Author Archives: David

The light in the forest

Figure 1 – The Light in the Forest, Sudbury, MA. (c) DE Wolf 2017.

I am naming the photograph of Figure 1, “The Light in the Forest.,” and I am very intentionally evoke Conrad Richter’s book by that name as well as the Disney Movie of that name, starring the hero of my generation’s childhood Fess Parker. But really the point of such a photograph is The “Intimate Landscape.” Unless you are very lucky the “Sweeping Landscape” eludes us. But intimate landscapes are everywhere. You turn a corner, or maybe you just turn around, and there is a tree glowing through a hole in the canopy filled with a warm autumnal light. It is part of the great beauty of living and a gift to those willing to see.

I feel it every day as my daily commute takes me through the edges of the northern forest; over a river shrouded in fog; past the edge of the marsh; or alongside a field where cows or horses are grazing. It is like our discussion about how the next stop is Willoughby.  Drive on an it is a lost photographic opportunity. Take a moment to stop and you are rewarded. That illuminated spot in the forest calls to be photographed and like The Secret Garden it calls to be photographed.

Canon T2i with EF100-400mm f/4.5-5.6L IS USM lens at 100 mm, ISO 800, Aperture Priority AE Mode 1/250th sect at f/7.1 with -2 exposure compensation.

Posted in Personal Photographic Wanderings

The humble woodchuck

Figure 1 – Woodchuck, Sudbury, MA. (c) DE Wolf 2017.

My son and I went hiking yesterday at the Assabet River National Wildlife Refuge, and just as I was getting out of the car, I was greeted by the fine fellow of Figure 1. He is a woodchuck, Marmota monax, and he was pretty nonplussed by my presence, just enjoying his late afternoon nutty snack. It was time to build up some body fat before a long winter’s nap.

Well, the photograph gives me the opportunity to put to bed some of the weightier questions of life.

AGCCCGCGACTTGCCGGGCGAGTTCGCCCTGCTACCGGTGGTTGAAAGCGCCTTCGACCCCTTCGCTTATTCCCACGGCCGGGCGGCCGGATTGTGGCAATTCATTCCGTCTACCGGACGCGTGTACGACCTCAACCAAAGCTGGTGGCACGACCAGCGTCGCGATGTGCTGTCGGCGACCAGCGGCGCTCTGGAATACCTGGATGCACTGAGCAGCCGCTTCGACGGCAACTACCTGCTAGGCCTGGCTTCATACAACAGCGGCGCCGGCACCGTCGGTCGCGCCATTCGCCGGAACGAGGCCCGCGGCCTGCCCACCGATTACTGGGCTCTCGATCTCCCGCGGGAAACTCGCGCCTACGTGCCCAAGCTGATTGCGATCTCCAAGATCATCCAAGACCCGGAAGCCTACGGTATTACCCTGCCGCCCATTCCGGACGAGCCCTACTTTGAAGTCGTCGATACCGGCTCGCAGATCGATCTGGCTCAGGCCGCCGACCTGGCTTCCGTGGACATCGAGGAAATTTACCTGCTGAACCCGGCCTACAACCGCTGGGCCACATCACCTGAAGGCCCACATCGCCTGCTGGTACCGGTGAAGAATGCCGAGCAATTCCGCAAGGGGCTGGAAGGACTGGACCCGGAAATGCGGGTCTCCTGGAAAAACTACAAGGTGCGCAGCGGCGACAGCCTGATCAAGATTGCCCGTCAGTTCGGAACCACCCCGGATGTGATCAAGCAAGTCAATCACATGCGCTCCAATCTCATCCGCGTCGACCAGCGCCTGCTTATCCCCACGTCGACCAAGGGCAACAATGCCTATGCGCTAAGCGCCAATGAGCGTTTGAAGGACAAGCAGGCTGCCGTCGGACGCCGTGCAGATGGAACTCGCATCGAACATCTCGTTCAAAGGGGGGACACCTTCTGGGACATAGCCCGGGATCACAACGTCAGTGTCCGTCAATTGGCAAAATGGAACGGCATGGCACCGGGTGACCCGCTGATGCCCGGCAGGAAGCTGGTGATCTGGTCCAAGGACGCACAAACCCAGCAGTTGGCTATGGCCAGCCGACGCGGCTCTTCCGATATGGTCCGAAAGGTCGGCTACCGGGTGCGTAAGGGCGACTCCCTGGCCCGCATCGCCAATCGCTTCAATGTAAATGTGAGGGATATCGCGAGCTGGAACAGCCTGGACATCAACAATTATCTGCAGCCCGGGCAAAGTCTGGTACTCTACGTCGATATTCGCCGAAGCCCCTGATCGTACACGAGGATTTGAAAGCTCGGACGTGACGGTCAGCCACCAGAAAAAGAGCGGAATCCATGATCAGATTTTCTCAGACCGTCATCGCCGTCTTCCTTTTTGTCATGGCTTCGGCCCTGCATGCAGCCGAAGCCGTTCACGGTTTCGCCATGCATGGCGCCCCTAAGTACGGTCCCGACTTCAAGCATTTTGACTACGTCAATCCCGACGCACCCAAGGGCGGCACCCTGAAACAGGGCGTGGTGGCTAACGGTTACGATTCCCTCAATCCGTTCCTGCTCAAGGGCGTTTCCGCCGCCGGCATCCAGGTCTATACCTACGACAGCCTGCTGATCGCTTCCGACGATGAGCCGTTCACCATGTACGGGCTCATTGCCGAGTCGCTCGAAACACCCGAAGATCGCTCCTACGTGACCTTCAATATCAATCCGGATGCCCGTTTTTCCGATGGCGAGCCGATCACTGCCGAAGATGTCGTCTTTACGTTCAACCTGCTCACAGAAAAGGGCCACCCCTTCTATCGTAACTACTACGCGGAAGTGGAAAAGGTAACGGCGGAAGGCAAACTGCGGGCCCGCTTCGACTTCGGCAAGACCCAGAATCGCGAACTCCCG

1. Is a woodchuck a groundhog? Answer yes, they are different names for the same animal; as are: chuck, wood-shock, groundpig, whistler, thickwood badger, Canada marmot, monax, moonack, weenusk, and red monk. Significantly, Monax was a Native American name of the woodchuck, which meant “the digger.” Which woodchucks do – rather than chucking wood.
  2. Is the badger related to a woodchuck? Not even close!
  3. Is a woodchuck a gopher? No the woodchuck and the gopher are different animals. “Somebody call for an excavation expert?”

Now the woodchuck has a noble lineage. It was first described by Linnaeus in 1758. But, I believe more to the point is that a family of woodchucks has been living by the stonewall of my backyard as long as I have been here. I saw him last summer carrying off huge tomatoes from my neighbor’s vegetable garden – one in his mouth and one in his hands. He laughs at the wire fence she has put up to keep him out. In the 19th century there was a wheelwright’s home on the site where I live. I suspect that this family of groundhogs were living there then and probably go much further back, beyond even the time of King Phillip’s War. From their perspective we are the one’s that come and go.